Student Loans

thumbnail of video
Video: What I Wish I Had
Known: Financial Aid
(3 minutes 17 seconds)

After submitting your FAFSA, you will receive your financial aid award on your MyInfo account with a list of the types and amounts of federal student loans you are eligible for. You do NOT have to accept the entire loan amount you are awarded. Before you take out student loans be sure to accept any grants, scholarships, work study or tuition waivers first! These are free money that you do not have to repay.

Accepting Student Loans: Know you limits.
Financial aid is not infinite; you have a limit of the amount of student aid you can receive. Know what you owe and try to avoid taking loans as long as possible to save for when you will really need them. Find out more here.

thumbnail of video
How to Blow Your Refund
(3 minutes, 20 seconds)

While You're in College
We strongly encourage you to start paying toward your student loans while you are still in school. Even $5 a month can make a difference. You are granted one 6 month grace period prior to starting repayment on your loans. If you are attending and taking at least 6 credits your loans are considered to be in "in school deferment". If you attend less than half time (<6 credits) or you stop attending you go into repayment. If your servicer contacts you regarding your enrollment you can complete the following form to make your loans go back into the "in school deferment" status.

thumbnail of video
Repayment Options
(2 minutes, 54 seconds)

Paying Off Student Loans
If you drop below 6 credits or you graduate or stop attending your grace period begins. Subsidized and Unsubsidized loans have a grace period of 6 months. Once your grace period is over, you will be in repayment on your student loans. Prior to going into repayment you should contact your servicer to set up a payment plan. There are many different repayment options, some with $0 per month payments.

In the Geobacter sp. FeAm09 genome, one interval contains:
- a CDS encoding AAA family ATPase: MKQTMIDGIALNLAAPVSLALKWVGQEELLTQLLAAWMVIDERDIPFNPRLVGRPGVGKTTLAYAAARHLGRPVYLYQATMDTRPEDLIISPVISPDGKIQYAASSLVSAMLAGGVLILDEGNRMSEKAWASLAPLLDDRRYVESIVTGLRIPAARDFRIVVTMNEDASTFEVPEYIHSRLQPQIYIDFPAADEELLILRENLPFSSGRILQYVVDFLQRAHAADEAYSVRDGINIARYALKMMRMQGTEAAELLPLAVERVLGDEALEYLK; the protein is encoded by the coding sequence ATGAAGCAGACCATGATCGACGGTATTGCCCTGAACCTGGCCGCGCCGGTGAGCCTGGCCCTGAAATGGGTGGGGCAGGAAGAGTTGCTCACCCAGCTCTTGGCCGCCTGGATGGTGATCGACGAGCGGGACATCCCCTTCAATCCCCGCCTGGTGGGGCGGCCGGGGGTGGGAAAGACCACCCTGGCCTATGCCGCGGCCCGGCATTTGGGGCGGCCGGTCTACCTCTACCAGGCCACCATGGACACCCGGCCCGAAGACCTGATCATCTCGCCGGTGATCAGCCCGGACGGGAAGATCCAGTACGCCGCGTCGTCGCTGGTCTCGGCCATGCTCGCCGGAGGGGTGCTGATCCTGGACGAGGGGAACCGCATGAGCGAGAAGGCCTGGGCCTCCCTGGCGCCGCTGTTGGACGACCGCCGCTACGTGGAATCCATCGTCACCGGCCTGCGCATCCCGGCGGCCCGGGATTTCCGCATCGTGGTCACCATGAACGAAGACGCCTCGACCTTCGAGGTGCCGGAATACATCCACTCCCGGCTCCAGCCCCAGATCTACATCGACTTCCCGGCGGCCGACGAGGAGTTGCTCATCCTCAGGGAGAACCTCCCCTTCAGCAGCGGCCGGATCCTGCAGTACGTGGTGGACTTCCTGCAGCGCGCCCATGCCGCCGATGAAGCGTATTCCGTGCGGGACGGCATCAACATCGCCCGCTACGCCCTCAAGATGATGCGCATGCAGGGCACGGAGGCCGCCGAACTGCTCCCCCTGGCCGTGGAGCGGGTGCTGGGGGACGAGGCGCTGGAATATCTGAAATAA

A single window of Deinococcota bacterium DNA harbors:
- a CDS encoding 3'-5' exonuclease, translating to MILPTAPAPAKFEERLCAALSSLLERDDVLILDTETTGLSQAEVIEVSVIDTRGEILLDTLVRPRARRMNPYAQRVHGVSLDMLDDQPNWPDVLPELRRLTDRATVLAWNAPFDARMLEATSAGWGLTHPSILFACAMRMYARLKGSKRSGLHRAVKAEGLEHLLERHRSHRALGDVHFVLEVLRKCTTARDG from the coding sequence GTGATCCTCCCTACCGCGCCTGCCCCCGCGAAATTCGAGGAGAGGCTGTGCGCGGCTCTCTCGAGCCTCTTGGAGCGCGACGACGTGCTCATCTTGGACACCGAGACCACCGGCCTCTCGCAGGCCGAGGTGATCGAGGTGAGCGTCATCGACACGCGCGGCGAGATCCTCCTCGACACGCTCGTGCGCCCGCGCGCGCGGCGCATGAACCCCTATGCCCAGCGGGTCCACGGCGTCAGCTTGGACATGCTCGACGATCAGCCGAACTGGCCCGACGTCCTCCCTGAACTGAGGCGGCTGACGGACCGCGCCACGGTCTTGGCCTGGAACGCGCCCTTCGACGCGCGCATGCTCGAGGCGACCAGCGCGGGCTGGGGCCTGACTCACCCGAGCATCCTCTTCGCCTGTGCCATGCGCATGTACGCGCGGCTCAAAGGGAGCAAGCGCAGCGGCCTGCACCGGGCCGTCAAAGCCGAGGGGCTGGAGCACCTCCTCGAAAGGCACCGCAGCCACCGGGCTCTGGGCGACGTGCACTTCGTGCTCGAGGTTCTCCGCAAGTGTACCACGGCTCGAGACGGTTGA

thumbnail of video
Preparing to Pay Student Loans
(2 minutes, 52 seconds)

If you don't make your student loan payments....
A Federal student loan enters default when your last payment is over 270 days (that is 9 months) late. The number one defense for default is communication. There are several payment plan options available to you, some with payments as little as ten dollars a month.

Your loan service providers are there to help you and if you stay in communication with them they will work with you!

The penalties that accompany student loan default are sever:

  • Collection costs are added at 24% on the principle and the interest of your loan.
  • The Federal Government will take 15% of your paycheck as a wage garnishment.
  • If you receive Social Security benefits, those will be garnished at 15% as well.
  • You will not receive a Federal or State tax refund while your loans are in default.
  • All of this information goes on your credit report.
  • You could lose many state licenses, including driver's licenses and hunting and fishing licenses.

Don't panic if you have defaulted. There are ways to get out of default. Contact your servicer as soon as possible and you can rehabilitate your loans.